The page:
Polka Party

Outdoor festivals at the Colorado Belle are in full force and one of their most popular themed parties is all about celebrating the fall, cooler temperatures and welcoming October into the fold. In fact, the 9th annual Das Beer Fest has become so popular, it takes up two consecutive weekends Friday-Sunday, October 6-8 and Friday-Sunday, October 13-15. (Fri-Sat-2 p.m.-10 p.m.; Sun-noon-7 p.m. both weekends).
October brings to mind all things German with food, music and, of course, beer.
The party takes place on the Riverwalk between the Colorado Belle and the Edgewater with the focal point being the stage on the Riverwalk at the Loading Dock Bar & Grille.
The Loading Dock patio is a hot spot to claim a table to listen to the music and watch the crowds, however, you must check in with the podium inside the restaurant to get a table on the patio. The food and drinks served here are not the same as the items available at the booths on the Riverwalk (Loading Dock menu only).
There will be food and beverage booths set up along the Riverwalk selling all manner of German items, beer, soft drinks and wine, and more.
The Loading Dock stage will feature rotating bands both weekends. Taking the stage Friday, October 6 is the Kalifornia Krauts and Fraulein Ginger Bruner & The Ginger Snaps. The following weekend music will be performed by the Warsaw Poland Brothers and Helmut Fricker & Der Rhinelanders. There is no charge to listen to the music. Food and beverages are sold separately.
The food…
The mostly German influenced food items are sold ala carte and include:
•Foot long frankfurters; rotisserie half-chicken; cheese brats; beer brats; mashed potatoes with bacon; purple cabbage sauerkraut; plain soft pretzels; cheese pretzels; and chocolate dipped pretzels. The price range is from $3 to $8.
There are also beers, from Germany including Heineken, St. Pauli Girl Lager, and a few offerings from the Belle’s Pints Microbrewery & Sports Bar as well, such as an Oktoberfest brew, Wild Card (Kolsch ale), and a Jackass Stout. Additional beverages include Budweiser and Bud Light, wine, “autumn punch,” call drinks, premium drinks, Gatorade, soft drinks and water. Prices range from $4 to $9.

A little more about the Kalifornia Krauts
“The Kalifornia Krauts, with two Ks, we are primarily from Southern California—Yucca Valley and Riverside,” said Chris Poland, band founder. “The way I say it, is we play German-American polka music and our unique ability that other polka bands don’t do—or most don’t—is we have the songs memorized. We don’t sit at music stands— we have dance steps, we do more of a show than the rest.
“Then since we are Californian, we do have a couple of Hispanics in the band. We incorporate German/American tunes that have coinciding Mexican equivalents,” he added. “We borrow from their songs. For example, “The Chicken Dance” in Mexico they have words for it in Spanish—it’s about birds being born, and when they’re born they dance. It’s similar words, not an exact translation, but we’re able to sing a verse in German, a verse in English and a verse in Spanish. We don’t do that with all the songs, but with about half the songs. So as far as the genre of music goes, we are rapidly accumulating fans in Southern California, because we do more than just the German thing and it appeals to everyone.”
It goes without saying that any German-flavored event will undoubtedly include beer-drinking songs.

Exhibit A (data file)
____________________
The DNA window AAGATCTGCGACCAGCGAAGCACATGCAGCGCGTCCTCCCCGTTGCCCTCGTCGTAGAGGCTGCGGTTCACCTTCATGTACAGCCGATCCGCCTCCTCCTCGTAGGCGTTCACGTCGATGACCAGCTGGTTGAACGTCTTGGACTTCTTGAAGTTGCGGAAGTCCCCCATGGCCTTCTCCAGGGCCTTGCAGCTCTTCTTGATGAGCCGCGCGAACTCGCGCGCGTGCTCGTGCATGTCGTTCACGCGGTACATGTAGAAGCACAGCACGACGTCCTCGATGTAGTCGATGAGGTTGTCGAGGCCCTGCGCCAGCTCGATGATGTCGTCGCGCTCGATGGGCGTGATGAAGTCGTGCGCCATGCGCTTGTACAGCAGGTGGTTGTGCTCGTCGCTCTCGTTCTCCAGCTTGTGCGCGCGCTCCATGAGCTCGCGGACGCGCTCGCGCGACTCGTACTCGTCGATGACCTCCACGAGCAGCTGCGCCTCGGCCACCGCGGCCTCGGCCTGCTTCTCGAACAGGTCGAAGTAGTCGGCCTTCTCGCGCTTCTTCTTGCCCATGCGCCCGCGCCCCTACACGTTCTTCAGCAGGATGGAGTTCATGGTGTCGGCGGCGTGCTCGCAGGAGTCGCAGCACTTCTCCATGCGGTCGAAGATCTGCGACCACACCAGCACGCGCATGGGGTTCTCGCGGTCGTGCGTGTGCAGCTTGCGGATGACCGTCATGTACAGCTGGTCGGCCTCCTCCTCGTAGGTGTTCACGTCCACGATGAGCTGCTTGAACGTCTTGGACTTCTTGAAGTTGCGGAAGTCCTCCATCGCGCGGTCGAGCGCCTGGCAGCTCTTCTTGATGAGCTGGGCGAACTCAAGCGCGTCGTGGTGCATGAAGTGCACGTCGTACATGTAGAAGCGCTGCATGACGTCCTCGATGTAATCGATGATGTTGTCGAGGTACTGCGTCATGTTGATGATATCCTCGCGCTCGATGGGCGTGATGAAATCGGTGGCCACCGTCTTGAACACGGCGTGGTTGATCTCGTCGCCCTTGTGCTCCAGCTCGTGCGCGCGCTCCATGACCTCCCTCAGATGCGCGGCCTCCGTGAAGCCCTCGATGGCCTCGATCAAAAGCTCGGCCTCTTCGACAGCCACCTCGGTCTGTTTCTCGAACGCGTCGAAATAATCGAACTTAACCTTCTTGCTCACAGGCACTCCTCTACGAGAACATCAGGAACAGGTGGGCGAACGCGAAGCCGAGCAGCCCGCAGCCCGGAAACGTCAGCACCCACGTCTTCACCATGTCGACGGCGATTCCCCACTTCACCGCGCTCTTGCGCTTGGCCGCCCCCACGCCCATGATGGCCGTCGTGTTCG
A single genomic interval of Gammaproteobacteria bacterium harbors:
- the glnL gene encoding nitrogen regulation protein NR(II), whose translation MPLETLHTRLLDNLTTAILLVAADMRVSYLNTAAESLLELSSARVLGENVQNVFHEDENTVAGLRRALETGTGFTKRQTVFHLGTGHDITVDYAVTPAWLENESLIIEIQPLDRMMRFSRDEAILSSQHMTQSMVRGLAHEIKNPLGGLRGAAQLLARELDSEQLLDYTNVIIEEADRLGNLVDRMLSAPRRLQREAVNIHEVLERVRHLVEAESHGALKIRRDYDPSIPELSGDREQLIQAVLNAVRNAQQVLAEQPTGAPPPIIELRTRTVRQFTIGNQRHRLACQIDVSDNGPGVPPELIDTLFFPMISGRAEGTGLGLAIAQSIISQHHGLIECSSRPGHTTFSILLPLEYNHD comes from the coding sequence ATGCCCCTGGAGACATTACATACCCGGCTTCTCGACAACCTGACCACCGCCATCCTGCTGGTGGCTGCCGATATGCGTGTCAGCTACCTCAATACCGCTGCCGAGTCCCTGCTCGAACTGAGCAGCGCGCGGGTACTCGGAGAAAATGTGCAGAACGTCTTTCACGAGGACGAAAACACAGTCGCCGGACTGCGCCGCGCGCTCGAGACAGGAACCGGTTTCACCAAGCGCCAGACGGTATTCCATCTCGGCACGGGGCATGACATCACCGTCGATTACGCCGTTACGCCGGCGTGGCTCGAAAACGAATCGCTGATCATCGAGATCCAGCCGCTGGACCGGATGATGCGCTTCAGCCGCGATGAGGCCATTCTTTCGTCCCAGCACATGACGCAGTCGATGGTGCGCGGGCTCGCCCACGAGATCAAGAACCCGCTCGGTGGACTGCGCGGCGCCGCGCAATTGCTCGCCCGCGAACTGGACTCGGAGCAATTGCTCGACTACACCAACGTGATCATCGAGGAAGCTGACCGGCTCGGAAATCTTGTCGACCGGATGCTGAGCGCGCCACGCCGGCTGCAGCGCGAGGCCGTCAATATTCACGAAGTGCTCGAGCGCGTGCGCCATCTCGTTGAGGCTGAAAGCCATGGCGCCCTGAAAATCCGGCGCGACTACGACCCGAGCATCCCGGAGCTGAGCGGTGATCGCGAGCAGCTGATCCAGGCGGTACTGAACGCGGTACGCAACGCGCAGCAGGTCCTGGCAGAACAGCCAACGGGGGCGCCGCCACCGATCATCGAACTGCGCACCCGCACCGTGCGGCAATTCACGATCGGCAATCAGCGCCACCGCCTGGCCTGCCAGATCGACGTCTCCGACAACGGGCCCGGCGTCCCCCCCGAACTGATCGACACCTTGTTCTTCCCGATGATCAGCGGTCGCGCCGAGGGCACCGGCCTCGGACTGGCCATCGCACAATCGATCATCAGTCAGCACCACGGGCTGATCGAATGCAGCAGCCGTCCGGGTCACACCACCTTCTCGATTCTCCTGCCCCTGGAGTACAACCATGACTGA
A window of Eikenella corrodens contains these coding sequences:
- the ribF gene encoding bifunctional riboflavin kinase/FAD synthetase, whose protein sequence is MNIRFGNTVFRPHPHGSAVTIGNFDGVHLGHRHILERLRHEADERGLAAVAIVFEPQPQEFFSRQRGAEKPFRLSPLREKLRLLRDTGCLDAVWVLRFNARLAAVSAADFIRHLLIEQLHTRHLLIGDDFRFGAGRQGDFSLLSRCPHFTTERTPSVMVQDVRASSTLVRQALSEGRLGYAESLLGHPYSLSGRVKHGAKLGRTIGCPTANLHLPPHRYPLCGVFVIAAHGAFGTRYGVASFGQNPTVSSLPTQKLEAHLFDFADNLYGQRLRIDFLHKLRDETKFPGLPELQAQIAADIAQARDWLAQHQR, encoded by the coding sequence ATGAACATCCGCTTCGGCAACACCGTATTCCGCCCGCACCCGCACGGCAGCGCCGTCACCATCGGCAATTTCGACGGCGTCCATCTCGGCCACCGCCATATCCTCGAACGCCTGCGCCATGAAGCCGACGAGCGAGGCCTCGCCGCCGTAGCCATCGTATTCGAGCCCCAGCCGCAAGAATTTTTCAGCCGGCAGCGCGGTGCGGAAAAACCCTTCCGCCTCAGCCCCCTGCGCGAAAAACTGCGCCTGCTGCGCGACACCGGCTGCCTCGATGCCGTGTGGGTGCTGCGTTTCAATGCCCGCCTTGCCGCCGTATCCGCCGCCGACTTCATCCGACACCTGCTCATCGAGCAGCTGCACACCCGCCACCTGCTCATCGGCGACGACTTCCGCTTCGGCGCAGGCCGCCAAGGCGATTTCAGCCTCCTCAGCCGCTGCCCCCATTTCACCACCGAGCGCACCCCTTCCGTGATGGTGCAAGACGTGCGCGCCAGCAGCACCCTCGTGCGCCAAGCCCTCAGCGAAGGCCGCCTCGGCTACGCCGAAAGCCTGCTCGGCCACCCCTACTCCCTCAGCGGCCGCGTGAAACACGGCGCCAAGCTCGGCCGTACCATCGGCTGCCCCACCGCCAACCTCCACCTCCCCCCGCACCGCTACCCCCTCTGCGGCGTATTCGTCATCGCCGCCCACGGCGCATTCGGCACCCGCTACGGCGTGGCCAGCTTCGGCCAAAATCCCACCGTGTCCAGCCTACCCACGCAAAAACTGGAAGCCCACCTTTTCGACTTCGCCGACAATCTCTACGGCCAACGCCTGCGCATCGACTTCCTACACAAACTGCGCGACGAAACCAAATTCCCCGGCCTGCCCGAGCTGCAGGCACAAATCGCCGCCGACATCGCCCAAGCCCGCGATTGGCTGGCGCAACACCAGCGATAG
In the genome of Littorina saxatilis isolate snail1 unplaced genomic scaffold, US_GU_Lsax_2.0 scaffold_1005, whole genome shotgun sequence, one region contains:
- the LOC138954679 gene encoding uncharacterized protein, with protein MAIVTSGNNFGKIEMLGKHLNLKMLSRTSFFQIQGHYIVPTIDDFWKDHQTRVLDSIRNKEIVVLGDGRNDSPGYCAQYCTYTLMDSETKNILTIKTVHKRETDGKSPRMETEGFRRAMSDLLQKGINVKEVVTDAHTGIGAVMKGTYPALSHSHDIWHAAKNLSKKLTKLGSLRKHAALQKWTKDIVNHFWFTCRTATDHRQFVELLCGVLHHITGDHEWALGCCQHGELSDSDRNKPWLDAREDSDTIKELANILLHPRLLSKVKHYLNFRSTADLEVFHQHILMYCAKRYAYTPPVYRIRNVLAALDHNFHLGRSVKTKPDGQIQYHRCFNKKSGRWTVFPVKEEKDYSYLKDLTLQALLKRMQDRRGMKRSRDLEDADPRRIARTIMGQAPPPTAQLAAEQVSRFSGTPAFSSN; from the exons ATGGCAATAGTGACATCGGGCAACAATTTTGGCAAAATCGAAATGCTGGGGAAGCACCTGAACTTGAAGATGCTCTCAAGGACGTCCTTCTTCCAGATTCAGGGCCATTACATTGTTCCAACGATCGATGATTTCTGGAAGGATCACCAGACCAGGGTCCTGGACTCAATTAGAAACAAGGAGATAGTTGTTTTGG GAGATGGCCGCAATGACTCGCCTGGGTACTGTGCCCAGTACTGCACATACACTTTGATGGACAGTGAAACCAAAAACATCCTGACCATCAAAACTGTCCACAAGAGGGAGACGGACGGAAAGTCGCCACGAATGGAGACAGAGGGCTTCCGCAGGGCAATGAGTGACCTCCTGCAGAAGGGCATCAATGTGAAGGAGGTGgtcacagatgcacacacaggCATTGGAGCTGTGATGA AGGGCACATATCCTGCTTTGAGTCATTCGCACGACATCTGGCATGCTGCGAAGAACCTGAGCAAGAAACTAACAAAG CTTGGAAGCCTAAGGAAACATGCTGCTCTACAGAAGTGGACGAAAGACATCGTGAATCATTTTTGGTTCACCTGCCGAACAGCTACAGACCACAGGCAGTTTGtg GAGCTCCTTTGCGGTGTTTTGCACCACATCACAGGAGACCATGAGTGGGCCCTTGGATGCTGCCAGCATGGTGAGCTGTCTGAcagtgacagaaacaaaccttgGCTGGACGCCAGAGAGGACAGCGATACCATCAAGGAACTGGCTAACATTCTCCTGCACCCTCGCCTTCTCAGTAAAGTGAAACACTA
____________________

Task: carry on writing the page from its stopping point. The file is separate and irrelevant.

“We incorporate a lot of beer drinking songs,” he said. “Every 15 minutes we do “Ein Prosit,” which is a German beer garden drinking song, that kind of encourages them to drink every three songs, so it’s an audience participation song, too.
“That’s in addition to “The Chicken Dance,” and then we play “It’s a Small World,” from Disney, so we parade about with the kids. Then we do things like “Roll Out the Barrel,” which is another audience participation song—they roll out the barrels and we play the song—there’s a lot of that going on.”
After about six years in this business and playing extensively, Poland’s learned what audiences expect to hear and what they have to play no matter where it is.
“From my experience, the No. 1 polka song is “The Chicken Dance,” hands down, period. “Beer Barrel Polka” is No. 2, people request it all the time, it’s their second favorite. The third favorite is the “Pennsylvania Polka.”
Some of these favorite traditional songs, come with a history that doesn’t always fit into the modern way of doing things.
“A lot of these songs were written at the turn of the century, so they didn’t have politically correct in mind,” he laughs. “Some of them are very ‘tongue-in-cheek’ like the ‘Too Fat Polka,’ or ‘I’ve Got a Wife at Home.’ They’re not really the most flattering towards women and I’m aware of that.
“They’re a little irreverent, but they’re from a different period of time—just in the last 15 years symbols and their meanings have changed. It’s the same way with music,” he said. “Our music is about unity. We sing in Spanish, we have Hispanic people, and what we’re trying to do push through any correlation to negative German vibes if you know what I’m saying. We’re more about bringing cultures together than anything. That’s where we’re coming from.
“This is a tongue-in-cheek group, even though we take what we’re doing very seriously. We are an A band at this point. We haven’t always been an A band, but we are delivering and we’re just knocking them out. We sound huge like an orchestra. It’s quite amazing to me and I’m a stickler for this. We finally have a good group and we’re really up to par this year. My point is, even though we take the music seriously, I don’t take the message that seriously. Everyone is just having some fun.”


Riverwalk Between the Colorado Belle and Edgewater

Fri-Sat, October 6-7 (2 p.m.-10 p.m.)

Sun, October 8 (noon-7 p.m.)

See Showtimes for tickets